By Dave Gram
Greenfield (Ind.) Reporter, May 1, 2011
MONTPELIER, Vt. (AP) — Even now, Dr. Deb Richter is haunted by images of some of the patients she saw at inner-city clinics where she worked in Buffalo, N.Y., during the 1980s.
One young man without health insurance didn’t get the early intervention he needed for diabetes. He went blind, got an infection and died at 21. His sister, who also had lived with juvenile diabetes, delivered a baby three months premature. The baby died. Two years later, the 25-year-old woman suffered a heart attack and died during coronary bypass surgery.
“I had patients who were dying at young ages of preventable diseases,” Richter said.
One common symptom: Lack of health insurance.
The experiences prompted Richter, 55, to become an activist. She joined Physicians for a National Health Program. After moving with her family to Vermont in 1999, she continued to pursue her goal of a publicly financed universal health care system.
Richter watched last week as the Vermont Senate voted 21-9 to pass a bill setting the state on a path toward the universal, unified health care system that, she and other backers say, will take administrative costs and insurance company profits out of health care, cover all Vermonters — including the 45,000 now without health insurance — and save the state money.
“This is a step in the right direction — finally,” Richter said after the Senate vote on legislation previously passed by the House. “This is the first time a state is actually establishing a true health care system, where everyone will be included. It’s going to have a budget. We’re going to have uniform payments, which will help reduce administrative costs.”
Richter came on the Vermont scene not long after an effort to bring about universal health care in the 1990s fizzled, and she quickly began trying to make political contacts.
She found it a lot easier in a state of 620,000 — she met fellow physician Gov. Howard Dean at a chicken dinner in Barre — than in New York, with its population of nearly 20 million, where she couldn’t get a meeting with her state representative.
She traveled around Vermont, giving more than 400 talks to Rotary Clubs, Chambers of Commerce and other groups.
She offered dramatic Statehouse testimony when she and a friend unfolded a list of the addresses of insurance companies and government insurance programs to which her five-doctor medical practice in Cambridge had to send bills.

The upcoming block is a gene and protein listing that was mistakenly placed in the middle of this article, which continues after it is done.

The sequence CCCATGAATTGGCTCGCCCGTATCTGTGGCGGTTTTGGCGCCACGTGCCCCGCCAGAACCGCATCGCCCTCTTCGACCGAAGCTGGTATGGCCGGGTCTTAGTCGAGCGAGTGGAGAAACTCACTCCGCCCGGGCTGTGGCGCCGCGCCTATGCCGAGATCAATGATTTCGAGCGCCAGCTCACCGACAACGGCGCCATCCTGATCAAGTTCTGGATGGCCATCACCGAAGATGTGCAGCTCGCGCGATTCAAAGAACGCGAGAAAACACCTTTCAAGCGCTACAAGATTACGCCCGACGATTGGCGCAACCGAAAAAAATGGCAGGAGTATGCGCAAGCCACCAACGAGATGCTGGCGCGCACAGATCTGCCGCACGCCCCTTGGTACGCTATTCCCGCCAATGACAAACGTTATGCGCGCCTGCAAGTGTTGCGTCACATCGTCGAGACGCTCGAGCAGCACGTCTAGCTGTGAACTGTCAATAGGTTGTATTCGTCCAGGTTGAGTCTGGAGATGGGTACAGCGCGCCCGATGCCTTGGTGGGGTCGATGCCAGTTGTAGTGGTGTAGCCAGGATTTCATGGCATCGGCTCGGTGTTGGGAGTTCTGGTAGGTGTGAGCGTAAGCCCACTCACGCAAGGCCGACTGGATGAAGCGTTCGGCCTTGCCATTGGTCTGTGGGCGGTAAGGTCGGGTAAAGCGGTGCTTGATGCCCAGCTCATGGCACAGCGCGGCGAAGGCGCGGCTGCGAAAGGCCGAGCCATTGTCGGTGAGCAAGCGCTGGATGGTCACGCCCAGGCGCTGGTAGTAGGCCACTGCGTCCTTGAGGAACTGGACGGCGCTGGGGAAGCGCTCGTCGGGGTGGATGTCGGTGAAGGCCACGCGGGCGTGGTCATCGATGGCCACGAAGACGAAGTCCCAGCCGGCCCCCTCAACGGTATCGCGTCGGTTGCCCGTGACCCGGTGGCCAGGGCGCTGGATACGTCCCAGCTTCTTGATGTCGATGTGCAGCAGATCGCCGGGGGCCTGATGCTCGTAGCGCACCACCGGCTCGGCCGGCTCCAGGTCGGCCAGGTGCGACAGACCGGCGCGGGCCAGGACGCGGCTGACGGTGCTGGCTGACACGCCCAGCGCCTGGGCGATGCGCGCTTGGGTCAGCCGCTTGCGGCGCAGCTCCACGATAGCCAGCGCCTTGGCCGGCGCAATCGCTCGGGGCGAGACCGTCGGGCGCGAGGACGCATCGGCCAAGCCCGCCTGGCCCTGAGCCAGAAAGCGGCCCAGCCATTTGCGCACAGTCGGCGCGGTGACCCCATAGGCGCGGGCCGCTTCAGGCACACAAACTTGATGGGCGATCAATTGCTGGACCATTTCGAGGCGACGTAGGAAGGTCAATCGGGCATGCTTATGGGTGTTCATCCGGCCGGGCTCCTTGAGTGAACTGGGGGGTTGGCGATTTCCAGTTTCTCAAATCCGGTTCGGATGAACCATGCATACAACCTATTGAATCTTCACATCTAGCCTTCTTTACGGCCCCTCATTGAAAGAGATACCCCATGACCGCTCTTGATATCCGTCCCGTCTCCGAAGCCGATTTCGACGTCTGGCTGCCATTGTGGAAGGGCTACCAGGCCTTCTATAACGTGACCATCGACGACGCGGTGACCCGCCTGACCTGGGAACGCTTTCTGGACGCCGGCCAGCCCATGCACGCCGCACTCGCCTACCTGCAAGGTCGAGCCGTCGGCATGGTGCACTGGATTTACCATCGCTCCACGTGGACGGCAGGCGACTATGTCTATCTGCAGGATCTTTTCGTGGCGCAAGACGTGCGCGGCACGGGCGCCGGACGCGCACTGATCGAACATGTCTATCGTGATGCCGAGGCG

The list was 190 pages long.
Even some of those who voted against the health care bill that passed last week credit Richter for her persistence.
“She began to advocate for a single-payer system soon after the last effort collapsed (in the 1990s), and oftentimes was a lone voice in the wilderness,” said Sen. Vincent Illuzzi, R-Essex-Orleans.
Those who share Richter’s support for a single-payer system sing her praises.
“The fact that we are as close as we are to passing a single-payer health care bill in Vermont is a tribute to a lot of grassroots work, but Deb Richter is the backbone of that work,” Gov. Peter Shumlin said. “She’s a doctor who practices every day, sees what’s wrong with the system and wants to right it. … She’s tenacious. She’s smart. She’s tough.”
The bill passed by the House and Senate would set up a new clearinghouse for health insurance policies in Vermont called an “exchange,” meeting a requirement that states establish such entities laid out in the federal health reform law passed last year.
It also would set up a new Green Mountain Care Board to set parameters for what health benefits would be offered. The administration would be responsible for coming up with a way to pay for the new system by January of 2013. A legislative consultant recommended a new payroll tax shared by workers and employers.
Not everyone agrees the bill goes far enough. Physicians for a National Health Program, the group Richter joined 22 years ago, said the bill stops well short of its goal of single-payer health care because it would still allow multiple insurers to operate in the state.
“The Vermont plan promises a public program open to all residents of the state in 2017, but even then it would allow a continuing role for private insurance,” the group said in a statement. “This would negate many of the administrative savings that could be attained by a true single-payer program, and opens the way for the continuation of multi-tiered care.”
Richter, though, says the bill puts Vermont on a path to real progress. “They want to get to the top of the mountain in one step. I’m willing to take smaller steps. … We just disagree.”
Richter said she has learned an important lesson during her years of advocacy. She began by seeing health care as a moral issue, but came later to believe that the way to get people to change their minds about it was to get to them through their wallets, rather than their hearts.
James Haslam, coordinator of the Health Care Is A Human Right campaign at the Vermont Workers’ Center, called Richter “awesome.” He said the work of Richter and her group Vermont Health Care for All and that of the Workers’ Center were complementary.
Richter’s strength is “particularly bringing voice on this issue to providers, to other doctors and also to the business community. She’s incredibly gifted at reaching them and going to where they’re at. We’ve been more focused on ordinary Vermonters and working-class folks,” Haslam said.
Richter said she strives for a practical approach that will appeal to all audiences. The health care system is like the fire department, she says — something people don’t want to use, but want in place, just in case.
Most people’s first impulse is to say, “You don’t want to pay for Joe,” and his hospitalization, Richter said. “But Joe’s in the bed you’re going to be in tomorrow. That’s why we have to have health care as a public good.”